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A Journal on Physical Medicine and Rehabilitation after Pathological Events

Official Journal of the Italian Society of Physical and Rehabilitation Medicine (SIMFER), European Society of Physical and Rehabilitation Medicine (ESPRM), European Union of Medical Specialists - Physical and Rehabilitation Medicine Section (UEMS-PRM), Mediterranean Forum of Physical and Rehabilitation Medicine (MFPRM), Hellenic Society of Physical and Rehabilitation Medicine (EEFIAP)
In association with International Society of Physical and Rehabilitation Medicine (ISPRM)
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Europa Medicophysica 2001 September;37(3):161-70


language: English

The hand grip: gender, dominance and age considerations

Sella G. E.

From the Ohio Valley Disability Institute Martins Ferry, OH, USA


Back­ground. ­This ret­ro­spec­tive ­study of the ­hand ­grip eval­u­ated the ­hand ­grip ­strength and the var­i­ables of ­hand dom­i­nance and ­gender dif­fer­ences in a ­large pop­u­la­tion ­sample of USA ­adult men and ­women.
­Methods. Experi­mental ­design: ­this eval­u­a­tion was ­based on ret­ro­spec­tive ­data of ­hand ­grip ­tests per­formed by 875 indi­vid­uals (1750 ­hands) of ­both gen­ders, ­ranging in age ­from 19-91. The ­testing was ­done ­with ­Jamar dyna­mom­e­ters on ­both ­hands (­average ­values) at ­handle ­levels I, III & V. Set­ting: the ­testing was con­ducted in an occu­pa­tional ­physician’s ­office. Par­tic­i­pants: ­hand ­grip was per­formed rou­tinely on eva­luees for the pur­pose of dis­ability eval­u­a­tion and in the ­course of ­annual phys­ical exam­ina­tions of ­patients. No par­tic­i­pant had any ­upper ­limb ­pathology or dys­func­tion. The par­tic­i­pants ­were eval­u­ated ­also in ­terms of the ­body ­mass ­index (B.M.I). No ­gender dif­fer­ence was ­found in the BMI Inter­ven­tions: the ­hand ­grip ­testing was not inva­sive. ­None of the par­tic­i­pants had any reac­tions, ­side ­effects or symp­toms ­related to the ­hand ­grip ­testing. Meas­ures: (1) anthro­po­metric ­data on the ­sample of 875 per­sons (1750 ­hands); (2) sta­tis­tical ­data gath­ered on the ­right and ­left ­hand ­grip (kgs) at ­three ­handle posit­iors of the ­Jamar ­hand dyna­mom­eter. ­They ­included the fol­lowing param­e­ters: (a) ­average ­hand ­grip ­strength strat­i­fied for age ­groups (b) stan­dard devi­a­tion and co-effi­cient of vari­a­tion for the ­same strat­ifi­ca­tions; (c) ­left ­versus ­right ­hand ­grip ­strength ­ratio (%) for the gen­ders and the strat­i­fied ­groups; (d) ­female/­male ­ratio (%) of ­grip ­force at the 6 dyna­mom­eter posi­tions.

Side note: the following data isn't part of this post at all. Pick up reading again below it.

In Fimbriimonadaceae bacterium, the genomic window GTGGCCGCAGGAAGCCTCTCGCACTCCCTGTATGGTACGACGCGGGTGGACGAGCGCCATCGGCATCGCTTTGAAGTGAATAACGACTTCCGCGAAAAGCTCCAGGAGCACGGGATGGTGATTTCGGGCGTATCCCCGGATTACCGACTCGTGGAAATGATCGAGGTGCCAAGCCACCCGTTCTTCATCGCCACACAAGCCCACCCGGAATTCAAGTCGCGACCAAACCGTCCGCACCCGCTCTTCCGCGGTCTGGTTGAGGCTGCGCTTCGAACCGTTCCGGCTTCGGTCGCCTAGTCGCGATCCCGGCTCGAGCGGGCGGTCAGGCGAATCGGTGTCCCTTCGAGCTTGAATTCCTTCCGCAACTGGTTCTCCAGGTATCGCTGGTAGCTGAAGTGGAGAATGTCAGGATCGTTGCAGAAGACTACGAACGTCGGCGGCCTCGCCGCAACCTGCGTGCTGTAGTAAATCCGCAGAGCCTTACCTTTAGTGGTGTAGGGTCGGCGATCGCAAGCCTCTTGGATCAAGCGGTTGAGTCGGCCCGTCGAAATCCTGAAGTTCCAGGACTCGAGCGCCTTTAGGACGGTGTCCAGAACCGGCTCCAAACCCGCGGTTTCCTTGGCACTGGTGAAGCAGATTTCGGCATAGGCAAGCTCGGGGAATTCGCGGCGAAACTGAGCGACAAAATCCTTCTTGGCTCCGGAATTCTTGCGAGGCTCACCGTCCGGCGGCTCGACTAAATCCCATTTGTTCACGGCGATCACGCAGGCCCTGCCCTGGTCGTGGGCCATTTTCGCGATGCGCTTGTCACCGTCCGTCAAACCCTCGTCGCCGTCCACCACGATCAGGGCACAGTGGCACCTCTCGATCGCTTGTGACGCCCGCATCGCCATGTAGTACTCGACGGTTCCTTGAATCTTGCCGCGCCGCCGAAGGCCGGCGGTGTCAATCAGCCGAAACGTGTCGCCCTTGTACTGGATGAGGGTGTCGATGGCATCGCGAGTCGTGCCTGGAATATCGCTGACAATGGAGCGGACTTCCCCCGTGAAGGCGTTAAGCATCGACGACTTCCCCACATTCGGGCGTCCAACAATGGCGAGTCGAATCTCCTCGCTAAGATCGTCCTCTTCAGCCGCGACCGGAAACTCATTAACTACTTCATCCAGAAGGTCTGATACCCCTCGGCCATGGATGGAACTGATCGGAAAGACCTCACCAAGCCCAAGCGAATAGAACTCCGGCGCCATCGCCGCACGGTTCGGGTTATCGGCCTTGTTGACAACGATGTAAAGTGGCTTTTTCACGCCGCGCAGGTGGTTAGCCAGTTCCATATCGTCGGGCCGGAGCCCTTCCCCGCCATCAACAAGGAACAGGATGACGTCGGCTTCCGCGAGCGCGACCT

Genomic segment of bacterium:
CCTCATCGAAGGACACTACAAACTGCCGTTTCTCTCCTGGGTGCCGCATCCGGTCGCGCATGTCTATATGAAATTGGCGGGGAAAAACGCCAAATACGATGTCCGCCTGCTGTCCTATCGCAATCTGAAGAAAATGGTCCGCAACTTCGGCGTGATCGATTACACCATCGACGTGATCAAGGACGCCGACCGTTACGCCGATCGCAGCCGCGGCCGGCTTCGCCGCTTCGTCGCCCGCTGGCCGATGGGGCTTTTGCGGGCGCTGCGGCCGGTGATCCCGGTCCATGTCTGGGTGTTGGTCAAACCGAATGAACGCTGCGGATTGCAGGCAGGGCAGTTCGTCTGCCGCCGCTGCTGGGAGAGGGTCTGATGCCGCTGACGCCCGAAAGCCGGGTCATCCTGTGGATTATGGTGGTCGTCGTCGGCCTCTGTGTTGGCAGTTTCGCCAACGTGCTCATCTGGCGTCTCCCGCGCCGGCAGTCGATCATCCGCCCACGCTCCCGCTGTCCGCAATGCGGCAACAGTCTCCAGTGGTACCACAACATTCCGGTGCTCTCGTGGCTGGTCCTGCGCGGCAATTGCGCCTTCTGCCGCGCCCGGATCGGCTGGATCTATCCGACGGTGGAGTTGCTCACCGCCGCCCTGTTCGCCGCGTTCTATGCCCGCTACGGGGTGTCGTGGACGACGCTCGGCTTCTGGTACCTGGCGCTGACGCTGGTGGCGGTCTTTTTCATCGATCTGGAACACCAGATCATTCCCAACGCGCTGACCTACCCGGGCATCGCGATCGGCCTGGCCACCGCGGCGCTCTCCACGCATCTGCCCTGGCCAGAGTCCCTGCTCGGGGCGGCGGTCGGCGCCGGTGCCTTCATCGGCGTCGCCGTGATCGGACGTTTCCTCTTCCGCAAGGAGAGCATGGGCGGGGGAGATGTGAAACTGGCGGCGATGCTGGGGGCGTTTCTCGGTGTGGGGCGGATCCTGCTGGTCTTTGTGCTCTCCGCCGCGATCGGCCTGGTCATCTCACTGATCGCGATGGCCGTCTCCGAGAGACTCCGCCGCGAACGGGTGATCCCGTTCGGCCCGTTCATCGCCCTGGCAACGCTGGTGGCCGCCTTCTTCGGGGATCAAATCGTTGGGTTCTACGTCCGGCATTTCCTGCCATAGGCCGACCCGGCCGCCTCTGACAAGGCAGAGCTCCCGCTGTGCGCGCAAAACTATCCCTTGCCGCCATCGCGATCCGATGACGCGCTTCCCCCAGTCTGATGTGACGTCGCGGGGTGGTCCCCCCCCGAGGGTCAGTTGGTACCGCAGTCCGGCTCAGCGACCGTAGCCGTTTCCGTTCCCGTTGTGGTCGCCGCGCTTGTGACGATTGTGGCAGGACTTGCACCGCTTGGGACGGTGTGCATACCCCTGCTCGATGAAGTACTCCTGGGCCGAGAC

­Results. The ­results of ­this ­study ­done on 1750 ­hands indi­cated the fol­lowing: a) The ­hand ­grip ­strength and pat­tern of the ­male ­gender (964 ­hands) was 30.6 kg, 37 kg & 25.9 kg at ­handle posi­tions I, III & V respec­tively. b) The ­hand ­grip ­strength and ­pattem of the ­female ­gender (794 ­hands) was 16.3 kg, 19.2 kg & 13.8 kg at ­handle posi­tions I, III & V respec­tively. c) ­When the ­grip pat­tern by posi­tion ­data ­were nor­mal­ized to the ­grip ­value of posi­tion III, ­both gen­ders dem­on­strated a sim­ilar “­umbrella pat­tern”. ­Thus for 1750 ­hands, the nor­mal­ized ­grip ­pattern is 76%, 100% & 69% for posi­tions I, III & V respec­tively. ­Even ­though the ­grip ­strength was dif­ferent for the two gen­ders, the ­study ­showed ­that the ­human ­hand had the ­above nor­mal­ized pat­tern for the ­three ­handle posi­tions, irre­spec­tive of ­gender. d) The ­study ­showed ­that the ­hand ­grip ­varied ­with age. It ­increased to max­imum ­till the age ­group 30-39 in the ­female ­gender and ­decreased there­after. The pat­tern was sim­ilar in the ­male ­gender ­although the max­imal ­grip ­strenght was ­shown in the age ­group 20-29. e) A ­greater ­strength was ­shown by ­hand dom­i­nance in ­only 53% of ­cases. 32% of ­cases ­showed ­greater ­strength for the non-domi­nant ­hand. 15% of ­cases ­showed ­equal ­hand ­grip ­whether the per­sons ­were ­right or ­left ­hand dom­i­nant. ­These find­ings ­were irre­spec­tive of ­gender.
Con­clu­sions. ­This is the ­largest ­study of the ­hand ­grip by ­gender, age and ­hand dom­i­nance to ­date in ­terms of the gen­eral pop­u­la­tion. The ­data ­shown in the ­results sec­tion and in the ­text ­tables can be uti­lized as nor­ma­tive ­data ­until ­larger ­studies are ­done. The ­results ­showed ­that men and ­women ­have a sim­ilar ­grip pat­tern in ­terms of ­hand dyna­mom­etry on the ­Jamar dyna­mom­eter, ­when the ­testing is ­done in stan­dard­ized ­fashion. The ­study dis­pelled the old ­myth of the ­greater ­strength “by 10%” of the dom­i­nant ­hand. Dyna­mom­etry is an objec­tive ­method ­which ­allows indi­vidual com­par­ison ­with the data­base by age and ­gender.

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